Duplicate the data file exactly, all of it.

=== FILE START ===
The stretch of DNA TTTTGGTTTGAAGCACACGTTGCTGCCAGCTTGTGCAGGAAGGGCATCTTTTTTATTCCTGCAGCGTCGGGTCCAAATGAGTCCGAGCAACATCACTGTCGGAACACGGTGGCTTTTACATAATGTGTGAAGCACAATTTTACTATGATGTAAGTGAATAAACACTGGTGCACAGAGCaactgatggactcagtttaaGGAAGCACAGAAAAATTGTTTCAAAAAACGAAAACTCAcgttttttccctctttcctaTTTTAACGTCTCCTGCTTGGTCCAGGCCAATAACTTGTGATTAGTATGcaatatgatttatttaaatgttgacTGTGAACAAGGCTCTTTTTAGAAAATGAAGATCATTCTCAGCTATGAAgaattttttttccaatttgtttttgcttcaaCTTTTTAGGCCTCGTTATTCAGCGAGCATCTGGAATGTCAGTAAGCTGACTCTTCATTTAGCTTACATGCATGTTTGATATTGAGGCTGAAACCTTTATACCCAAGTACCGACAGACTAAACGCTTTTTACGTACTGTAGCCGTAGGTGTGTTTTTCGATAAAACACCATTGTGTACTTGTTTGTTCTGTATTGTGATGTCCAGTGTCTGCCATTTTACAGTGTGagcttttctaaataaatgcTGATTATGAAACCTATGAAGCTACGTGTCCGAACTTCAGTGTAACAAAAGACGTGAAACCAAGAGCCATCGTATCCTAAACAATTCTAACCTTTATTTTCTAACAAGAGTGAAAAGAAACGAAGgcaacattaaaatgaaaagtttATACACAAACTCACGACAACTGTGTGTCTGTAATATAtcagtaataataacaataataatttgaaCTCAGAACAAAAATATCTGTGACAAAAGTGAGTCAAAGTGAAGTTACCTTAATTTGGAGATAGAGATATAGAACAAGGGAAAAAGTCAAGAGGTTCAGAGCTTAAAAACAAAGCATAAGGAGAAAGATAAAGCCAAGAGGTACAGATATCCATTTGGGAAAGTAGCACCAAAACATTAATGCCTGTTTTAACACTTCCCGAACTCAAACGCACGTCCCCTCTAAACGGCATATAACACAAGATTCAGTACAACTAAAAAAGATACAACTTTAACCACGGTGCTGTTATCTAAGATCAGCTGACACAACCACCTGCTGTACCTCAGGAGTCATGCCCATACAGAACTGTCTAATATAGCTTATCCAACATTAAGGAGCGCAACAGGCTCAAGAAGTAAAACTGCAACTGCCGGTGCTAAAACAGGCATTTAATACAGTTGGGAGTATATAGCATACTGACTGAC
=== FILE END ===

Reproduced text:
The stretch of DNA TTTTGGTTTGAAGCACACGTTGCTGCCAGCTTGTGCAGGAAGGGCATCTTTTTTATTCCTGCAGCGTCGGGTCCAAATGAGTCCGAGCAACATCACTGTCGGAACACGGTGGCTTTTACATAATGTGTGAAGCACAATTTTACTATGATGTAAGTGAATAAACACTGGTGCACAGAGCaactgatggactcagtttaaGGAAGCACAGAAAAATTGTTTCAAAAAACGAAAACTCAcgttttttccctctttcctaTTTTAACGTCTCCTGCTTGGTCCAGGCCAATAACTTGTGATTAGTATGcaatatgatttatttaaatgttgacTGTGAACAAGGCTCTTTTTAGAAAATGAAGATCATTCTCAGCTATGAAgaattttttttccaatttgtttttgcttcaaCTTTTTAGGCCTCGTTATTCAGCGAGCATCTGGAATGTCAGTAAGCTGACTCTTCATTTAGCTTACATGCATGTTTGATATTGAGGCTGAAACCTTTATACCCAAGTACCGACAGACTAAACGCTTTTTACGTACTGTAGCCGTAGGTGTGTTTTTCGATAAAACACCATTGTGTACTTGTTTGTTCTGTATTGTGATGTCCAGTGTCTGCCATTTTACAGTGTGagcttttctaaataaatgcTGATTATGAAACCTATGAAGCTACGTGTCCGAACTTCAGTGTAACAAAAGACGTGAAACCAAGAGCCATCGTATCCTAAACAATTCTAACCTTTATTTTCTAACAAGAGTGAAAAGAAACGAAGgcaacattaaaatgaaaagtttATACACAAACTCACGACAACTGTGTGTCTGTAATATAtcagtaataataacaataataatttgaaCTCAGAACAAAAATATCTGTGACAAAAGTGAGTCAAAGTGAAGTTACCTTAATTTGGAGATAGAGATATAGAACAAGGGAAAAAGTCAAGAGGTTCAGAGCTTAAAAACAAAGCATAAGGAGAAAGATAAAGCCAAGAGGTACAGATATCCATTTGGGAAAGTAGCACCAAAACATTAATGCCTGTTTTAACACTTCCCGAACTCAAACGCACGTCCCCTCTAAACGGCATATAACACAAGATTCAGTACAACTAAAAAAGATACAACTTTAACCACGGTGCTGTTATCTAAGATCAGCTGACACAACCACCTGCTGTACCTCAGGAGTCATGCCCATACAGAACTGTCTAATATAGCTTATCCAACATTAAGGAGCGCAACAGGCTCAAGAAGTAAAACTGCAACTGCCGGTGCTAAAACAGGCATTTAATACAGTTGGGAGTATATAGCATACTGACTGAC